Wesley Matthews once again played Aldridge's right-hand man, canning 6-10 three-pointers and scoring 23 with 6 rebounds and an unusual 3 turnovers. When Matthews' three is falling the Blazers become all but impossible to guard.
Damian Lillard scored 17 with 8 assists but hit only 1-7 triples and had trouble keeping his man contained.
Nicolas Batum continues his "love me and hate me" ways, shooting 1-8 from distance and 4-13 overall for 10 points but adding 8 rebounds, 5 assists, 2 blocks, and 3 turnovers. The main thing about Batum right now is that you don't really notice him much unless he's missing an open shot. Part of that is because you expect the good things he does while the bad stand out. But part of that really is his light dimming. He's not making the same visceral impact defensively we're used to seeing. Plus he's picking his spots more often on offense instead of letting the game come to him naturally.
Robin Lopez: 7 rebounds, 5 blocks, 4 points, 4 turnovers. With Minnesota fielding quick but offensively-challenged bigs it felt like Lopez was the hunted in this game more than the hunter. They were looking to poke the ball away the instant he touched it. Those 5 blocks...nice.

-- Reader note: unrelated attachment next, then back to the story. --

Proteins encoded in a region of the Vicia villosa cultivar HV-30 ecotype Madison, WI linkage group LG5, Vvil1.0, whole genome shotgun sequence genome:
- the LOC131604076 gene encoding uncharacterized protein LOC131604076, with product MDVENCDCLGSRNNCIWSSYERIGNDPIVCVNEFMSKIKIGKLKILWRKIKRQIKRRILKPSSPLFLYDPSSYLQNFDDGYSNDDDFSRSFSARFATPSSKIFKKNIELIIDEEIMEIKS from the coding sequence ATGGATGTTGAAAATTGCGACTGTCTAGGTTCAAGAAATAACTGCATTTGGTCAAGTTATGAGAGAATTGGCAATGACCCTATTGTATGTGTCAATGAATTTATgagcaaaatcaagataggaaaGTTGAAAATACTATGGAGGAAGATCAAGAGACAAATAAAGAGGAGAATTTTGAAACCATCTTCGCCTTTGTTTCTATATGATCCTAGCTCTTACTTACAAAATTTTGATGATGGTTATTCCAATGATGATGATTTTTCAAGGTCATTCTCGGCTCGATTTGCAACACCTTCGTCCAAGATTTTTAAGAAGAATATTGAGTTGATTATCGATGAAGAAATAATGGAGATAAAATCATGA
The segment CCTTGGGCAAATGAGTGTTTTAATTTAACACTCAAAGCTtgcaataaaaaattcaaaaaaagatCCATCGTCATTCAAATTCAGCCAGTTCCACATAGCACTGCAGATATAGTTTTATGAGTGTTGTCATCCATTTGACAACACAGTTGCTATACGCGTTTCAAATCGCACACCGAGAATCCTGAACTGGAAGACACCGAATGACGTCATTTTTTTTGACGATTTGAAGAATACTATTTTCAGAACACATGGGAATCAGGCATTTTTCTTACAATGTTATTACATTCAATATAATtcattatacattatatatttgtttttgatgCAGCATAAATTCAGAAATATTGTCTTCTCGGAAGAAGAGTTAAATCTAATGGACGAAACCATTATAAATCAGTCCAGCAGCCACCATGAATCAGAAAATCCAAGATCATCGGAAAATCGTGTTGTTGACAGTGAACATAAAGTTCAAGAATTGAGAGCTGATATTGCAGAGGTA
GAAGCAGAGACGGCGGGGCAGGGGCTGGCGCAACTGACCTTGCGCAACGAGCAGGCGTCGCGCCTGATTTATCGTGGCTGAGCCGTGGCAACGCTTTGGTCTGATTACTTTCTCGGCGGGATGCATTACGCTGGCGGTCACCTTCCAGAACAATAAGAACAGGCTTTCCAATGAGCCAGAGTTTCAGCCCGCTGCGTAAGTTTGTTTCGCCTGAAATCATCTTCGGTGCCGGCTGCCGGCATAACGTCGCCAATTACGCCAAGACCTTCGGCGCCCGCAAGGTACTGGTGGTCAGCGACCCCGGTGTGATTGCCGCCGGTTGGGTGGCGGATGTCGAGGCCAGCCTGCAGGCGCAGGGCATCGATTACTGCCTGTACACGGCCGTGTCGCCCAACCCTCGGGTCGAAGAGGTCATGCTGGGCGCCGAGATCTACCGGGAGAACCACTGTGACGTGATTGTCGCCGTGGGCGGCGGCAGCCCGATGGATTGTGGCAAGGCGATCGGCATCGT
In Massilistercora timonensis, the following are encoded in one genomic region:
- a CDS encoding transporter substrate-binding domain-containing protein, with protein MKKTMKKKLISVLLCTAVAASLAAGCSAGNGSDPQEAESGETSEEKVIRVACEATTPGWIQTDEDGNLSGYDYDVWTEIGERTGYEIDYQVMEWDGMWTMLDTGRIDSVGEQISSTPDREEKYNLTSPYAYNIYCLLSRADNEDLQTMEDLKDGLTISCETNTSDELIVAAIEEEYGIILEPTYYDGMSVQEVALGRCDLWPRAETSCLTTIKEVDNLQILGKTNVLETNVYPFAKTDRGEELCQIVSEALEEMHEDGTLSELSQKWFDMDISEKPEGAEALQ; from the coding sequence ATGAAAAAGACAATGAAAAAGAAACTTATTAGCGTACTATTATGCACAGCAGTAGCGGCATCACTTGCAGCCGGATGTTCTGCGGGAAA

Stop the presses! Chris Kaman didn't dominate off the bench tonight! Everyone can now check outside to see if rain is falling upwards, livestock are flying, and Twitter is full of sound advice. Kaman did score 8 with 8 rebounds in 18 minutes but as with Lopez, the 'Wolves were all over him.
Steve Blake, though? Great game. Sure he shot 1-5 from the field but he provided 7 assists in 22 minutes and the point guard defense the Blazers were lacking.
Allen Crabbe did really well in this game, hitting 3-5 three-pointers (including a miracle bank off an inbounds with 0.4 remaining on the shot clock) and played decent defense to boot. Solid game from him.
Joel Freeland had 6 points and 6 rebounds in 12 minutes. Also 2 turnovers and 2 personal fouls. Freeland looks like he's out there to make something happen and he doesn't care what as long as it's something. This is not a bad approach for a Portland bench player to take. In the process he's provided a little of Thomas Robinson's rebounding and a little of Meyers Leonard's offense, creating a middle ground that Terry Stotts seems to like.
The Blazers play in Denver on Tuesday, return home against Indiana on Thursday, then head out for a 5-game road trip.
Our Instant Recap with post-game reaction from around the 'net.
Canis Hoopus misses Rubio and Nikola Pekovic. Heck, I missed seeing Pekovic vs. Lopez and I'm not anything close to a 'Wolves fan.
Stay tuned for our In-Arena Report covering the crowd reaction to tonight's win.
Phone in a question for this week's Blazer's Edge Podcast at 234-738-3394